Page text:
Pfc. Nicholas Angelo
FORT SAM HOUSTON, TEXAS (Sept. 17, 2017) - - "I'm Pfc. Nicholas Angelo, from Camp Humphreys, Korea, Bravo Company, 602d Aviation Support Battalion, born in Jersey, grew up in Brooklyn, N.Y., I'm Italian, Sicilian -- proud," as this Soldier is eager to tell anyone. Like every competitor in the BOSS Strong Championship, he is one of many single Soldiers from everywhere, looking to better their lives in the Army.
"I was a troubled youth, growing up," explains Pfc. Angelo. "Got kicked out of high school when I was 15, hooked up with the wrong crowd. Moved out on my own at 16, really successful as a young teenager, but still found myself doing the wrong thing."
Angelo was preparing to be scored with his team at the Fort Sam Houston Bowling Center, one of several locations used to train, test and judge each team in the competition.
"I wanted to turn my life around, so I decided to go ahead and join the Army," continued Angelo. "Since then, my life is a complete 180. I'm a completely different person. My family is super proud of me, I'm really happy where I'm at today."
BOSS refers to Better Opportunities for Single Soldiers, an Army program designed to increase exposure to educational, social, recreational, and artistic activities by unaccompanied military members at Army garrisons around the world. BOSS leadership is embedded within the U.S. Army Installation Management Command's G9 Family and Morale, Welfare and Recreation -- and is the main organizer of the Championship event.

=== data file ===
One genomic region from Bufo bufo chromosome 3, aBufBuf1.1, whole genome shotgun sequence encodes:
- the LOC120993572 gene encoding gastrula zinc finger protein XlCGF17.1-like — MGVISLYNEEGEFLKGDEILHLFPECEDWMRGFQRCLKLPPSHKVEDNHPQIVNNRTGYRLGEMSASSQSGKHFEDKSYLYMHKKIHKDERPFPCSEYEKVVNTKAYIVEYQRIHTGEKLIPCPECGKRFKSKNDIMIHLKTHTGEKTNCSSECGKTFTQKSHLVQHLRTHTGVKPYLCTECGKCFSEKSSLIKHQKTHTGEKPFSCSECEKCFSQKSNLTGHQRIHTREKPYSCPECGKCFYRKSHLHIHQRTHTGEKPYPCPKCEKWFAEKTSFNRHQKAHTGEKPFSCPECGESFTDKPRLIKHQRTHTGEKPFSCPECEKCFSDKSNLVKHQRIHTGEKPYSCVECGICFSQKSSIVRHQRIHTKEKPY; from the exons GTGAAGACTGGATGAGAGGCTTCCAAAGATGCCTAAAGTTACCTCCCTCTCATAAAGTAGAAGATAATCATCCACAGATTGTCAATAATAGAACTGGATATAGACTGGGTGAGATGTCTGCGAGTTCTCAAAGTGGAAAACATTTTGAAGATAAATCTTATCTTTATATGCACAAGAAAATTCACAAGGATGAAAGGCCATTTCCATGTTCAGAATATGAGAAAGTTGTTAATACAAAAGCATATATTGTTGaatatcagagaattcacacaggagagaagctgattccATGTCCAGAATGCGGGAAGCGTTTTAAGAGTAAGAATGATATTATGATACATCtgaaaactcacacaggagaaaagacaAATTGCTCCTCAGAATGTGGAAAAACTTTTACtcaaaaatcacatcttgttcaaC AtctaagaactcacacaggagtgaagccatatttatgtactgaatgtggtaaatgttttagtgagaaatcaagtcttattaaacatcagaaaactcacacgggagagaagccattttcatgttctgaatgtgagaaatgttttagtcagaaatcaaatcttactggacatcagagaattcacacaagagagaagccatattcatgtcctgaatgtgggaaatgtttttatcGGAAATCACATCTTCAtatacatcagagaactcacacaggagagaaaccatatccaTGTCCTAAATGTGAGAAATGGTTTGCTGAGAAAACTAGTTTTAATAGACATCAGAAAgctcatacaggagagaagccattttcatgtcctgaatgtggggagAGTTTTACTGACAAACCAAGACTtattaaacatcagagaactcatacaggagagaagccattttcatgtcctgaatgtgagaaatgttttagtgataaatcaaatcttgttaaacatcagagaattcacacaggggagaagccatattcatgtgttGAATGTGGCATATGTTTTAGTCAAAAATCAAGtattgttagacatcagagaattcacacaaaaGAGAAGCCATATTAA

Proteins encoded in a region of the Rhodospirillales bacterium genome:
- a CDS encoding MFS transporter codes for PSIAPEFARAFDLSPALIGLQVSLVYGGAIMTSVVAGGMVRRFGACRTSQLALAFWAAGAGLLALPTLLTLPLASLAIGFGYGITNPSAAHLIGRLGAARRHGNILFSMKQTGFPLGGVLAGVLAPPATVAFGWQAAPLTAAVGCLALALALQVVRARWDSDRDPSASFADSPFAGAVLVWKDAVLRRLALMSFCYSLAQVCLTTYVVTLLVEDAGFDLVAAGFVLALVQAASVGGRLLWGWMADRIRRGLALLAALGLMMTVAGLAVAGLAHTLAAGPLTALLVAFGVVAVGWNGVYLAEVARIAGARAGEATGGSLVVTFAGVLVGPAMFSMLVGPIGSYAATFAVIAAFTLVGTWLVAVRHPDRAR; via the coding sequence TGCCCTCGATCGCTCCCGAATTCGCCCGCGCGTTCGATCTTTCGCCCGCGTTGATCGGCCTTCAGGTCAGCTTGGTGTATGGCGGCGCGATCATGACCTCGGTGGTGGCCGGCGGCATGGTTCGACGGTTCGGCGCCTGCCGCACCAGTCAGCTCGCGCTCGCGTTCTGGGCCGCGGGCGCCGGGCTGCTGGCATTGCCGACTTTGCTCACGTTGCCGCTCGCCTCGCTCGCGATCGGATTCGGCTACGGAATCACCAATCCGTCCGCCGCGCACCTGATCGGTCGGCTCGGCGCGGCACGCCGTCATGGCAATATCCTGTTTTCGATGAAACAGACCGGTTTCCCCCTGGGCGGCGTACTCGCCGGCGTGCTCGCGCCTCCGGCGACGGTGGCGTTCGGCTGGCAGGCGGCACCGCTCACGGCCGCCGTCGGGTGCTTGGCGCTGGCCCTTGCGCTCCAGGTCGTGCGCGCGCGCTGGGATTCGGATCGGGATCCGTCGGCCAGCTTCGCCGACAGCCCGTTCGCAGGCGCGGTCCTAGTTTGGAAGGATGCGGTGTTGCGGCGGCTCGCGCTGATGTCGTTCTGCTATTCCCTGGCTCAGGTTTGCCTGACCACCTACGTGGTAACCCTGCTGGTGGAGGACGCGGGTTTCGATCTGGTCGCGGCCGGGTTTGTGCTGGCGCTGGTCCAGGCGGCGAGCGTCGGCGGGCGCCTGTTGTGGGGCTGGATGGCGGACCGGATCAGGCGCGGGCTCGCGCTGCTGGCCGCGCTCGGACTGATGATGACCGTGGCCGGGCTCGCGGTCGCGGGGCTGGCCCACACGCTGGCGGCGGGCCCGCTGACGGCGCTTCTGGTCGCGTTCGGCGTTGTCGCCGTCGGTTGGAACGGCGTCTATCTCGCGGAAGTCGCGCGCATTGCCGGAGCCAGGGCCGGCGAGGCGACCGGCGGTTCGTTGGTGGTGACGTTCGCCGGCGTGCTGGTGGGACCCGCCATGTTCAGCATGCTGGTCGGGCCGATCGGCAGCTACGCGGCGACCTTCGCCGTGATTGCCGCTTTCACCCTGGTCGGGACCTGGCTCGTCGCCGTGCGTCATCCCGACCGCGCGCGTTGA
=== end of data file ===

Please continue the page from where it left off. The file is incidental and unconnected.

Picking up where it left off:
"I did basic training at Fort Sill, Okla. I actually had to go through basic twice, I got recycled," lamented Angelo. "The last two days of basic I got in a fight. I've been in about two years and that was the only time where the Sicilian came out. Since then I've learned to control myself a lot, and I've been growing as a person."
The mission of IMCOM is to "integrate and deliver base support [at the garrisons] to enable readiness," and the MWR programs and services help to shape and retain the Army's Soldiers. Angelo joined the Army in February 2015 and became involved in BOSS while in Korea.
"I was stationed in Korea and decided to get hooked up with the BOSS program so I could go out and explore," said Angelo. "I wanted to get different opportunities that most Soldiers wouldn't have."
Fast forward to this competition which pits five teams of Soldiers from Fort Lee, Fort Meade, Fort Sill, USAC Italy and Camp Humphreys against each other, to explore and offer a glimpse of the future of Soldier functional fitness - a concept of how the Army plans to train today for the fight tomorrow.
After a week in the competition, "for me, the hardest part of the competition was, believe it or not, the horseback riding," said Angleo. "I've never ridden a horse before, not many horses in New York City or New Jersey, so that was the hardest part for me -- to overcome the fear, but after I did it, I had a great time."
The events leading up to the Championship scheduled for the 24th of September, combine life skills, such as healthy cooking and first aid; recreation opportunities like golf, swimming, archery, basketball, volleyball, soccer and equestrian skills, available at many Army installations through MWR; and physical trials through various obstacle courses.
"Our team has come together," said Angelo, speaking highly of his fellow Soldiers: Pfc. Khayree Sneed, from Gainsville, Florida, Spc. William Cook, from Florence, S.C, Spc. Catheryn Mayfield, from the Philippines, Pfc. Jayme Patterson, from Cullman, Al., and Spc. Bryce Forseth, from Green Bay, Wi. "We've had our times, on the way over here, and during some competitions. We argued a little bit, but the team building exercises and the warrior proving ground brought us together."
Pfc. Angelo is part of "SWOLE Team Six" and wants to prove the means and methods of the BOSS Strong Championship will help him and his teammates perform at the highest level, together.